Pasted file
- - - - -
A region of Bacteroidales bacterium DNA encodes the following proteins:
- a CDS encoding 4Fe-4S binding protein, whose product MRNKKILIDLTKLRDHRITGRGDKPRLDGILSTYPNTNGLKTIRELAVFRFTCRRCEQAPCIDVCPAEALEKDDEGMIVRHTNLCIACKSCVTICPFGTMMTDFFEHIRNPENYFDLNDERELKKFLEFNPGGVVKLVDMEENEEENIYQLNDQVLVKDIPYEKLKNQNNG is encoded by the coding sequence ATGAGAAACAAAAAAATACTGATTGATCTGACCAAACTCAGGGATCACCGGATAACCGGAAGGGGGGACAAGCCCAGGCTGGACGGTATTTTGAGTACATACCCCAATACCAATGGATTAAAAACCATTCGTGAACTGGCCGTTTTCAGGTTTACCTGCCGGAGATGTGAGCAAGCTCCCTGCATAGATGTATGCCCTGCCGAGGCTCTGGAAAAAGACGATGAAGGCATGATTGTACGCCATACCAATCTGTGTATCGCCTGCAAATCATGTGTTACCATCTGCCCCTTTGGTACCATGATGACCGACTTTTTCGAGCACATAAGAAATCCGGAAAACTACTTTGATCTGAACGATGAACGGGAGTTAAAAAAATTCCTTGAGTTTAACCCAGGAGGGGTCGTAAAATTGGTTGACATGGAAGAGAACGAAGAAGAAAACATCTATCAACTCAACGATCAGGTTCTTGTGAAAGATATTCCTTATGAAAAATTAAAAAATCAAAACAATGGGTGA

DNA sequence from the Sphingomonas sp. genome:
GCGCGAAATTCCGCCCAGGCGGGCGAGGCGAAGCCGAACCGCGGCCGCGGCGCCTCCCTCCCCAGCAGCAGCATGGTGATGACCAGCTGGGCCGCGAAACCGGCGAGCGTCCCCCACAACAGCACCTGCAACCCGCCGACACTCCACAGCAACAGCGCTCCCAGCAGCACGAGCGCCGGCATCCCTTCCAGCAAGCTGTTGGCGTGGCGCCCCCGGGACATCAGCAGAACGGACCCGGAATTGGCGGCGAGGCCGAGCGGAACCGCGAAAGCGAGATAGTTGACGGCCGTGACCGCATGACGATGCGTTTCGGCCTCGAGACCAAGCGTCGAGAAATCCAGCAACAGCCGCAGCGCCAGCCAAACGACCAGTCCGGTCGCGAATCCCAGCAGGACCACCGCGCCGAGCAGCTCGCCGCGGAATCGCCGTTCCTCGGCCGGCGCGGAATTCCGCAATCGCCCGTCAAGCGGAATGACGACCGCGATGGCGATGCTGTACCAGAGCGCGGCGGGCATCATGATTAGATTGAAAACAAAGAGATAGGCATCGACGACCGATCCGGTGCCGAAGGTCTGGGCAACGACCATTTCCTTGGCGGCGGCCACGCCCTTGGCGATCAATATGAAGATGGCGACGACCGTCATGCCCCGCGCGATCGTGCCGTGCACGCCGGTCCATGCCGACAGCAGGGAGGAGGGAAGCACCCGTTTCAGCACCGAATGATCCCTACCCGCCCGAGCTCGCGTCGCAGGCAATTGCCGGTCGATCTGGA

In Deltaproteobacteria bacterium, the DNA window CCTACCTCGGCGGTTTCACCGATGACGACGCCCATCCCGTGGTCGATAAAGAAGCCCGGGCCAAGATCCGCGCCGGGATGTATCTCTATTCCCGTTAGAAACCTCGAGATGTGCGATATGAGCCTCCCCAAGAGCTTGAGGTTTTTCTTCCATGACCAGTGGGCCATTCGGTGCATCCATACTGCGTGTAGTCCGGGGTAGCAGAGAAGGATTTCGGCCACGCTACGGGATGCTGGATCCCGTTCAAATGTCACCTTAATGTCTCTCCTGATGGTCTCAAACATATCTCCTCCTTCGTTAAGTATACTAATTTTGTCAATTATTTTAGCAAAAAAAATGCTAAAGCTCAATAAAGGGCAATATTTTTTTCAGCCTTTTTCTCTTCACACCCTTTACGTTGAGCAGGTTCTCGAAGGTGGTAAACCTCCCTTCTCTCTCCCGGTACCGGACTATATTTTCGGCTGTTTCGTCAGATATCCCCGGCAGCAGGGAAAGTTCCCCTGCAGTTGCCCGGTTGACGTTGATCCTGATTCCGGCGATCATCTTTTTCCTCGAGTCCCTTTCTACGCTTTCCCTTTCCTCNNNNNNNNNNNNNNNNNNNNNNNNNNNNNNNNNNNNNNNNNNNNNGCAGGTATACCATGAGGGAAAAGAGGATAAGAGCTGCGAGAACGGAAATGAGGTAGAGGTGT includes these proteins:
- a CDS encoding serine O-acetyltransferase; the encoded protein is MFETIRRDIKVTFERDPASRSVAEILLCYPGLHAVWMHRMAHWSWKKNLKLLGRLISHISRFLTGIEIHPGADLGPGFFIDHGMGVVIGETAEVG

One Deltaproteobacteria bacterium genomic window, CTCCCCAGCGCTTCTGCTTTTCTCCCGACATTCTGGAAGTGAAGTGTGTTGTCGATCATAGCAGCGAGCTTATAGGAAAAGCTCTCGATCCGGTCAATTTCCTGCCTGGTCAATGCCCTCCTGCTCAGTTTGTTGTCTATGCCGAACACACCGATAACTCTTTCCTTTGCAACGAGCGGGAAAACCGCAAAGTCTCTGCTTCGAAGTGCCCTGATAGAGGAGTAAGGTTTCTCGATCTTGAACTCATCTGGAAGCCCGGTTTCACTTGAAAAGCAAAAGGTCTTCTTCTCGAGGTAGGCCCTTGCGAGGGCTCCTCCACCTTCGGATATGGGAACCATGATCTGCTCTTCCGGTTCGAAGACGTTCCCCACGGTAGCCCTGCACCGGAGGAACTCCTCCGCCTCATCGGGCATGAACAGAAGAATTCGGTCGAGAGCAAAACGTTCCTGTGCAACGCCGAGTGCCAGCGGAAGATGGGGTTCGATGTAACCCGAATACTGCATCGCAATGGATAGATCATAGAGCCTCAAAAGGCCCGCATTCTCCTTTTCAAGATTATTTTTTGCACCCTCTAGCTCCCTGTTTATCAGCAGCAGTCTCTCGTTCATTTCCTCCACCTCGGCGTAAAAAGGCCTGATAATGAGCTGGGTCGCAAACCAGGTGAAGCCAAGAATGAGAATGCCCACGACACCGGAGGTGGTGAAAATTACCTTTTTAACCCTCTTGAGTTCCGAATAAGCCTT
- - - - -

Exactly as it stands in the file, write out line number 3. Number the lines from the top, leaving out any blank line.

DNA sequence from the Sphingomonas sp. genome: